The frantic market conditions that came into play in 2020 and 2021 led some buyers to make purchases a bit too hastily — and come to regret those decisions later. As markets continue to shift more into buyers’ favor, the luxury buyers no longer happy with their pandemic purchases may be ready to relocate again.

Shifting buyers needs are likely a major cause for remorse, with homeowners no longer needing the space they once did during the height of the pandemic, or no longer wishing to live in a remote oasis that seemed ideal for sheltering in place in 2020. Others, may now be compelled to return to a physical office by their employers and need to relocate to be closer to work.

Stable investments

With national and global markets at some of their most unstable points in decades, high-net-worth buyers are looking to real estate as a stable investment now more than ever, Coldwell Banker’s report stated. But aside from it merely being a financial investment, luxury buyers are also seeing real estate as a place that can provide emotional and psychological stability for themselves and their families during tumultuous times.

In line with this theme of seeking stability, the report noted that buyers are returning to traditional luxury markets that are known to withstand the test of time. Some are also looking to geographical areas that are less likely to be negatively impacted by climate change in the coming years.

That means that high-net-worth homeowners are putting their money in real estate in luxury market standbys like New York, Los Angeles, San Francisco, Chicago and Boston. But luxury buyers — especially those of younger generations — are also targeted places less vulnerable to climate change, with almost one-third of respondents to a 2021 Forbes Home survey stating that worsening weather conditions as one of their reasons for moving.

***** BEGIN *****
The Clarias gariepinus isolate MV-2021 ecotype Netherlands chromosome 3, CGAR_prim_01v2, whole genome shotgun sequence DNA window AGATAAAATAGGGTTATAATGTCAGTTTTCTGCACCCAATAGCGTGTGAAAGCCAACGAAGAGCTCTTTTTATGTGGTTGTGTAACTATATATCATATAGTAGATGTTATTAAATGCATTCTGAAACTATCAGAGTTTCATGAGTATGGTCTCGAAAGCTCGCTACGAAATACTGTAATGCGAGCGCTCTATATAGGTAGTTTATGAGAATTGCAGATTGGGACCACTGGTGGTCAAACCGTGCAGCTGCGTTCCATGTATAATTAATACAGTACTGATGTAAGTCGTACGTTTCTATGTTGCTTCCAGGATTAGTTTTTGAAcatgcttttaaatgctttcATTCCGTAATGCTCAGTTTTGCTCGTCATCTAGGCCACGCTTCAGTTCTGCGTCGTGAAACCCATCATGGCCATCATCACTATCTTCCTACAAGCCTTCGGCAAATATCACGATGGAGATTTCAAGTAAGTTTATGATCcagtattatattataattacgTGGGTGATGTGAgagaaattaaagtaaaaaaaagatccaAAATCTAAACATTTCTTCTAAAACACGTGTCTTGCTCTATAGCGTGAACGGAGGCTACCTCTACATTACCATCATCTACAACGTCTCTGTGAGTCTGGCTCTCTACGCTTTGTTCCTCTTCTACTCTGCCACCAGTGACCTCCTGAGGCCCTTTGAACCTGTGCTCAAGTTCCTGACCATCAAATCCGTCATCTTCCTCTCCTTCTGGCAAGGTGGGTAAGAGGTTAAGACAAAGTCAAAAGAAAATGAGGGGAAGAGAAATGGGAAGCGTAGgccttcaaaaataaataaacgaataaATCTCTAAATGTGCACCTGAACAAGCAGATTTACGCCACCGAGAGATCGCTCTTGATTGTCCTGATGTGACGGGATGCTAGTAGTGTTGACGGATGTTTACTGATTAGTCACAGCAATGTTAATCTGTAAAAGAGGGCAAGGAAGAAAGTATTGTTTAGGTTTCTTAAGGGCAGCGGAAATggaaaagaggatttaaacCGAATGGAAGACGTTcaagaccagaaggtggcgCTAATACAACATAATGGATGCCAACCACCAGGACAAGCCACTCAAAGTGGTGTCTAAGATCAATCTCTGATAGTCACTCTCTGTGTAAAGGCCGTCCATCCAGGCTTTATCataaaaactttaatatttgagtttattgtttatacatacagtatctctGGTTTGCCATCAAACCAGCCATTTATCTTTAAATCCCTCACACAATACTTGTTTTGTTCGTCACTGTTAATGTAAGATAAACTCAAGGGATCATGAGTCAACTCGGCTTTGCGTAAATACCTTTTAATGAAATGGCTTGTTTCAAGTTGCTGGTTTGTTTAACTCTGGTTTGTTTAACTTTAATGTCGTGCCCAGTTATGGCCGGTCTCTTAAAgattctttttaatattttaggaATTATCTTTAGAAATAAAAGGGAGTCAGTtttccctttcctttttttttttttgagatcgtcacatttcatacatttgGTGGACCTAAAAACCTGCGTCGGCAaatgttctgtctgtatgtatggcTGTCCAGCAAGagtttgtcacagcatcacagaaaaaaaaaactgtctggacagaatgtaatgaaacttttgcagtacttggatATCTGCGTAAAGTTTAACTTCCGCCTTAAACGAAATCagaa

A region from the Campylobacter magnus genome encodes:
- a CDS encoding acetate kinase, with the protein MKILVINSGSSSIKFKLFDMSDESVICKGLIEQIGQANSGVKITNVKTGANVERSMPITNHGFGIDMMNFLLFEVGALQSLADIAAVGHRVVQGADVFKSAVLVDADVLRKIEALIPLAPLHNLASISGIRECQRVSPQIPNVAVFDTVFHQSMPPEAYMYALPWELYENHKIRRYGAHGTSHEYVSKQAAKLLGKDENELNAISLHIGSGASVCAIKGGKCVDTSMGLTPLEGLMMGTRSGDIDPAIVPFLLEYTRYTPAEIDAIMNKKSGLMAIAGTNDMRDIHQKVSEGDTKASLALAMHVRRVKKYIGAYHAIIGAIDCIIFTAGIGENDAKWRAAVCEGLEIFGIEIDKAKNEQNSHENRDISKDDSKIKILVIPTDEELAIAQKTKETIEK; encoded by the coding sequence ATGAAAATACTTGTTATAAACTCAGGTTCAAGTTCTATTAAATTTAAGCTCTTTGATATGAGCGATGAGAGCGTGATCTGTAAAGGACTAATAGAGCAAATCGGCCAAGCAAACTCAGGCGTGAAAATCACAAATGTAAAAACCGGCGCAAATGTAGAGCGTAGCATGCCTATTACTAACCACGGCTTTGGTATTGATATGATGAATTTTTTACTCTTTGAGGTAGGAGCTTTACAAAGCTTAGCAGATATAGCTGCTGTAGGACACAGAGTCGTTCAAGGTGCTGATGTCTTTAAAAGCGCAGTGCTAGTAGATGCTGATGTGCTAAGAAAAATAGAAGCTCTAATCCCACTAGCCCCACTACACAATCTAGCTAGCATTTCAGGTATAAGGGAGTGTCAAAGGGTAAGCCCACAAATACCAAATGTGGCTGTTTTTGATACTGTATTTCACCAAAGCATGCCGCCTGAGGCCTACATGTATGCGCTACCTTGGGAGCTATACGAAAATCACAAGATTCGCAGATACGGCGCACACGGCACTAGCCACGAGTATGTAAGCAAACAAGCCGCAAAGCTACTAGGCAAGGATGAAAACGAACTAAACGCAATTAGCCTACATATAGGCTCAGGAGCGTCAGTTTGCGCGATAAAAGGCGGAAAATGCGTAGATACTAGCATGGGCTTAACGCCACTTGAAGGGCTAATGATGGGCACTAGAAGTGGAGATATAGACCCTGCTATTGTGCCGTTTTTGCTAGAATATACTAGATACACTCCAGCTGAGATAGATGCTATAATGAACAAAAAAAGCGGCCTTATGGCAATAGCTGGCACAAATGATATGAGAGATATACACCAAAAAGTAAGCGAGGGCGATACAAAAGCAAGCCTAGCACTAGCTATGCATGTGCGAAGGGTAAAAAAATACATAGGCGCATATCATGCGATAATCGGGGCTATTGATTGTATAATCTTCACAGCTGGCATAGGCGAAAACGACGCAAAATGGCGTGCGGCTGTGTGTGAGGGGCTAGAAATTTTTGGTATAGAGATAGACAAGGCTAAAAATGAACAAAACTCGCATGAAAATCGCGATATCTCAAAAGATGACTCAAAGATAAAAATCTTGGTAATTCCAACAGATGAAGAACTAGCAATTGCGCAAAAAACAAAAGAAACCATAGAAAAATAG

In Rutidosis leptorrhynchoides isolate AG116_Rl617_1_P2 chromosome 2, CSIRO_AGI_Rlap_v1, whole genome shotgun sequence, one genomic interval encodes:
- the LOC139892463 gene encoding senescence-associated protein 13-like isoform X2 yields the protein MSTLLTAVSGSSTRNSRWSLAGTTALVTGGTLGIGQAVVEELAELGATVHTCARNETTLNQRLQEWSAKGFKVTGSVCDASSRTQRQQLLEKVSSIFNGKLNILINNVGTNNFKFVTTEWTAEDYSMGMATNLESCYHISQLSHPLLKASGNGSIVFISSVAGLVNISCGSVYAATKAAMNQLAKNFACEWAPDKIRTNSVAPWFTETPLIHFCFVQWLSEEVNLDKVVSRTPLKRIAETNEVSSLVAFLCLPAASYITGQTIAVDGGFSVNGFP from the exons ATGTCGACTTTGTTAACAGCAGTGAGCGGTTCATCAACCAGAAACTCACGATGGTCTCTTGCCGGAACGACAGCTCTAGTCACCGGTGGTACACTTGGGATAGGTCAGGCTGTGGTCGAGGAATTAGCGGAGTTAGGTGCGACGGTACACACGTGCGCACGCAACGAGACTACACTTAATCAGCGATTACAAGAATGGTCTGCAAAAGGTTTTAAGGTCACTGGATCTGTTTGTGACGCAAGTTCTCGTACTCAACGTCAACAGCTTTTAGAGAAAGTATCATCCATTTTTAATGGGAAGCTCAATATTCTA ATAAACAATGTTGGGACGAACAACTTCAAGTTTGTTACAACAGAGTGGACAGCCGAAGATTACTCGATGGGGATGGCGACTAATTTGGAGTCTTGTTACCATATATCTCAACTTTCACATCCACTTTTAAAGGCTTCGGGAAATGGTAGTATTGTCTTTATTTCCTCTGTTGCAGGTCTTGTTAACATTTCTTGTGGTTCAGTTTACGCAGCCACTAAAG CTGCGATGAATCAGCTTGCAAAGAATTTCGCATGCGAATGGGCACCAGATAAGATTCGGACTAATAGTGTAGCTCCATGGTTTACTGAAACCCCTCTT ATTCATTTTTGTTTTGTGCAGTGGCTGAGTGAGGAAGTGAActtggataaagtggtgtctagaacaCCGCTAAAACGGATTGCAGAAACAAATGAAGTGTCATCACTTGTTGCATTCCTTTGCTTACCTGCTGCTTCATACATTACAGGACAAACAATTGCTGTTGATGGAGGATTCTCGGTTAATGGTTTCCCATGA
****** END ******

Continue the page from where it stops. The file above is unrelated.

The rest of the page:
Buying internationally

After being severely limited in their international buying power over the last fews years of the pandemic, high-net-worth buyers are now ready to use their buying power abroad again — and exchange rates are much more favorable to Americans this time around too. In addition to lifestyle preferences, luxury buyers are looking abroad again in order to diversify their investments.

The number of high-net-worth Americans who own investment properties abroad is expected to increase by 14 percent from 2021 and by 29 percent from 2019 by the end of 2022, according to Wealth-X’s latest data. If those estimates prove true, about 61,000 overseas properties would be owned by U.S. citizens in 2022.

The majority of high-net-worth buyers are looking to Central America, at 23 percent of buyers (the most sought after countries in the region are Belize, Costa Rica, Honduras and Panama). After that, 20.5 percent of buyers are looking to Canada and Mexico, 20.4 percent are looking to Asia, 18.1 percent are looking to South America, 14.1 percent are looking to Europe, 10.8 percent are looking to Australia and New Zealand and 9.4 percent looking to the Caribbean.

Exploring creative financing

With interest rates now much higher than they were one year ago, high-net-worth buyers are exploring new ways of financing their real estate investments. Not surprisingly, all-cash transactions are expected to increase this year, but that’s not all high-net-worth buyers are considering.

Utilizing margin or stock portfolio loans and private bank loans (which might include zero deposit mortgages, multiple loans and interest-only mortgages) will become increasingly popular among the wealthy, Coldwell Banker’s report posited.

Adjustable rate mortgages (“ARMs,” which have a fixed interest rate for a certain number of years and then adjust to the current market rate) and seller carry second mortgages (in which a seller acts as the bank/lender and carries a second mortgage on the property that the buyer pays down along with their first mortgage) may also become attractive options, the report suggested.

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Email Lillian Dickerson

Coldwell Banker